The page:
Catching up again. Although the point of this exercise was to write every day, I find instead that I think about what I want to write most days, but don’t necessarily get to it. I’m counting this as being in the right spirit at least! I’ve been awake for several hours, but stayed in bed pondering a format for my catch up posts. Today is the 11th. As yet I have no inspiration for 11, but a fair few ideas for 7, 8, 9 and 10, so all is not lost!
School has been shut for 7 weeks. There have been rumblings and mutterings about re-opening schools, supposedly for the good of the kids, but more obviously for us to act as babysitters so that more people can be shunted back to work ‘for the good of the economy’. I didn’t go into teaching for the good of the economy [certainly not my own] or to be put in a position of high risk, so this has been a worry all along. My guess, in the weeks before we belatedly closed, was that we would not, and SHOULD not, return before the autumn.
Initial claims to justify the delay in closing schools was that school was ‘the safest place for children and staff’. Yeah right. We spent 2-3 weeks reassuring children who knew what was going on and were scared. When closure was finally announced, with 3 days notice, the kids in exam years were very agitated, worrying about the potential waste of all their efforts. I was throwing things into boxes and crates, transporting all my plants home, wondering what I might need out of all my textbooks and resources…it was tense.
Fortunately the unions are not convinced by any means that schools should re-open before guarantees of safety can be made. They have sent a detailed report to the government, and have sent three reminders asking for a response, to no avail. The government are blithely ignoring us. Last week a bulletin was sent out by my senior team, detailing what they plan to put in place, as and when school reopens, and keeping in line with these recommendations from the teaching unions. They are looking at distancing, increased cleaning/disinfecting, PPE, testing etc.
- class sizes of fewer than 8 [so seven then!]
- maximum of 120 students in school at any time
- only targeting 2 year groups [those who have exams next year]
- only targeting students who are not engaging with online teaching
- ‘satellite’ staffrooms to enable staff to distance
- an open week when provision is in place to enable staff and parents to inspect to see if we are satisfied with provision
How this can be in place and working efficiently with so few weeks left in the school year, I don’t know, and to be honest, feel it is very unlikely indeed. We have just 2 weeks to the next half term, ‘returning’ for the final half term at the start of June. It seems unlikely that testing and PPE can be available to teachers, when NHS staff are not supplied adequately, and all these arrangements and new timetables will undoubtedly not be in place before the end of June at best…so open for 120 students, in tiny shifts, for just 2-3 weeks? Madness.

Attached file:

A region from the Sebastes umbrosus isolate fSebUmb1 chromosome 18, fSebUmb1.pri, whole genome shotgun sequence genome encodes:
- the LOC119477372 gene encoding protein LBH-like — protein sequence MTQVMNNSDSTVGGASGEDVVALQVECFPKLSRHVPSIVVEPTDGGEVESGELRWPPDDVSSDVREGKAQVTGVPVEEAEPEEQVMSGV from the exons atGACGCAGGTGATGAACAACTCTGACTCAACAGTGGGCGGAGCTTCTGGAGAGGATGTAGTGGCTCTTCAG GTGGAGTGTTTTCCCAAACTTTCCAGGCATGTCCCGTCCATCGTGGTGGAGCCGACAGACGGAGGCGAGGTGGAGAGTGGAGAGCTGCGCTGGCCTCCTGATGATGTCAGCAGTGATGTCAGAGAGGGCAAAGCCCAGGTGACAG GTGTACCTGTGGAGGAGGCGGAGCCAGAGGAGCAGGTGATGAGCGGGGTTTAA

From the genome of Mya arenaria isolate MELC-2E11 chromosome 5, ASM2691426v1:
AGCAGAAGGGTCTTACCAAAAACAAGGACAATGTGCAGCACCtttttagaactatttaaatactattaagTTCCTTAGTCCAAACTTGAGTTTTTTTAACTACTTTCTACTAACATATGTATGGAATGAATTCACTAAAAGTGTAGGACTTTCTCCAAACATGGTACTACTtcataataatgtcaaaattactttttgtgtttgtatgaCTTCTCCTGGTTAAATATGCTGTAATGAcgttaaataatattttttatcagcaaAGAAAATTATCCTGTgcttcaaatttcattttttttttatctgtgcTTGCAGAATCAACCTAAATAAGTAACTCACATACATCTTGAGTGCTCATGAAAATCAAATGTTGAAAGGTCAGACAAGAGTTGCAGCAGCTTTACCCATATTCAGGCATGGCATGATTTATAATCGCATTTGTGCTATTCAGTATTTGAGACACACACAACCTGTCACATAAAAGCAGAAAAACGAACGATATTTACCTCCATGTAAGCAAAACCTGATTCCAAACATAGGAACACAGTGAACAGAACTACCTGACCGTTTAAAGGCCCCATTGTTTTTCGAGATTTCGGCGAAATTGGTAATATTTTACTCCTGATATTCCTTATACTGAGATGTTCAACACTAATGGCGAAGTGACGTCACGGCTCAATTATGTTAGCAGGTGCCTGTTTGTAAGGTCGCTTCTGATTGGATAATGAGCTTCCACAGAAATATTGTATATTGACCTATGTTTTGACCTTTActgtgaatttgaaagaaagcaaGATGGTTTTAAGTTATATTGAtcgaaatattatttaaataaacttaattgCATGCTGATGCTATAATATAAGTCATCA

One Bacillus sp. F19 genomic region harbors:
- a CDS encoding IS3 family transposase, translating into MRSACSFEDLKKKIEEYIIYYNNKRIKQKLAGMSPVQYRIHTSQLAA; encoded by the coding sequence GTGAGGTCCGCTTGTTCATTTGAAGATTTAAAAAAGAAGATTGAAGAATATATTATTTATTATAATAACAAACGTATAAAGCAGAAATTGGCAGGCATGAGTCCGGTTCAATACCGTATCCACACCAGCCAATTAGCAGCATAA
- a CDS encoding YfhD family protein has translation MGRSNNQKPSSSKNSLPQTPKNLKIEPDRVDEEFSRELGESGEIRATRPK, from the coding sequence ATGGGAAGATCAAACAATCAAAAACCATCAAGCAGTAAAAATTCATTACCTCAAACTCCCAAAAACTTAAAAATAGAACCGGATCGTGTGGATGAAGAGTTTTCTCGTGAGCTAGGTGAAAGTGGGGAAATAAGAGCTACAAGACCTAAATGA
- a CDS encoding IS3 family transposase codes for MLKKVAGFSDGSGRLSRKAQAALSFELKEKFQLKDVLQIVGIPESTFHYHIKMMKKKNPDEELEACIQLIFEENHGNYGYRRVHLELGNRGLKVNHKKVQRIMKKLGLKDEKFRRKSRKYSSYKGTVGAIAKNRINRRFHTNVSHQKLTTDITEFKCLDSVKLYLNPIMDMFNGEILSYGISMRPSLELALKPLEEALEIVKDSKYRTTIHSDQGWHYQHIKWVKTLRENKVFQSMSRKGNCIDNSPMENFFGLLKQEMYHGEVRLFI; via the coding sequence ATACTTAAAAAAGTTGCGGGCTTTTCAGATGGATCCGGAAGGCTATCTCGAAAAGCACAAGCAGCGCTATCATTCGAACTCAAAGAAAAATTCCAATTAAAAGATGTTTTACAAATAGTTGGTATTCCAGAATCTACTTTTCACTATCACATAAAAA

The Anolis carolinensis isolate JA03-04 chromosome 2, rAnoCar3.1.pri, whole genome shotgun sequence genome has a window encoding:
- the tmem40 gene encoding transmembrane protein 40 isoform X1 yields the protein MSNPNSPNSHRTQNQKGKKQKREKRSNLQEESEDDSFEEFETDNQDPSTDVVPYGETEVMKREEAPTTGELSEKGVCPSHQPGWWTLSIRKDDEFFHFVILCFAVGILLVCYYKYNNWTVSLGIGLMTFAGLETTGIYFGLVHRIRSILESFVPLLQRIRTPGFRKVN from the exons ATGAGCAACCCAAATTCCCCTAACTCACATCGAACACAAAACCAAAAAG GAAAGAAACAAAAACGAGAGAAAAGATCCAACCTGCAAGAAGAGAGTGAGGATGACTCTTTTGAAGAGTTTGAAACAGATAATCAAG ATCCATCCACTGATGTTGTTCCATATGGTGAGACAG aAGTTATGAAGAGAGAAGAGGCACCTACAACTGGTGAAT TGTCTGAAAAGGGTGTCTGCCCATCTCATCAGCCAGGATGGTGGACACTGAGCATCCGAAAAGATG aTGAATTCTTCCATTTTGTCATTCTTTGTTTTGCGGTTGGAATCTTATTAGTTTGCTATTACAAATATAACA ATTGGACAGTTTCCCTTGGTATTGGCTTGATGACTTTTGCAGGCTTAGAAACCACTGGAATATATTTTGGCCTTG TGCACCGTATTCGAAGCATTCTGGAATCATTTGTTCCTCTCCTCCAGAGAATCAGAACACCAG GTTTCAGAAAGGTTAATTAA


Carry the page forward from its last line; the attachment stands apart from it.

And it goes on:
We already know that children are less likely to show symptoms, while still being contagious. The school I work at serves a very deprived community, the potential for high infection rate rampaging through families of students returning too early is huge. I simply cannot imagine how any of this can be even suggested, let alone carried through.
When we do return, we’ll be nicely into the annual flu season, with colder weather, heating turned up, and most teachers and students insisting on closed windows…imagine the potential for contagion. It’s not pleasant thinking through how much needs to change to provide even a modicum of a safe and hygienic workspace. Time will tell, but my wife is adamant she will be locking me in if I try to go back to work before adequate provision is made for our safety!
This was meant to be a passing thought, my focus was going to be on ‘7 years bad luck’, but once the flow starts…
Oh yes, and in August, we will be celebrating our 7th wedding anniversary. Any excuse to share a pic of this wonderful woman!
Things I ate, things I ‘ate.
 Good eating continues under lockdown [and I’m still considering lockdown as being a thing, despite the latest moronic ramblings of our ‘leaders’]. I’ve cooked food I haven’t cooked before [Jamaican curry goat, churros], varied methods and ingredients to avoid waste [and we all know that this produces some amazing results] and bought some fabulous new-to-me fancy herbs for the garden. These include barbeque rosemary, Vietnamese coriander, Moroccan mint, blackcurrant sage and spicy oregano. I’m really looking forward to playing with these babies.
The wild garlic is going great guns too, we had some of the flowers chopped and sprinkled over daal the other day. Delicious!
There’s been more time to play with recipes which benefit from long cooking, like the sweet potato curry I made yesterday. I’ve been digging to the bottom of the freezer to find what’s lurking, and we’ve benefitted from that too- I found a load of plums so we had that spiced plum and almond cobbler, which kept us happy for most of a week.
I haven’t run out of flour yet either, so we can treat ourselves to breakfasts like this too!
I’m hugely thankful that my years of poverty when my kids were small taught me how to cook, and how to use herbs and spices to improve on cheap ingredients. I’m hugely grateful that we are safe and secure, sheltered and well-fed, and able to stay home together. I am counting my privileges.
 What I’m hating- lies, damn lies, and lying statistics. Gaslighting. Fake ‘patriotism’ and jingoistic bullshit. Tories.
When I was 9 I wanted to be a boy, as I realised that girls got a raw deal compared to boys. They still do. This annoys me! There are some great things out there for girls though. I recently bought this for my wife, as an early birthday present. I found it on ‘A Mighty Girl’ Facebook page, check it out for brilliant recommendations for your mighty girls.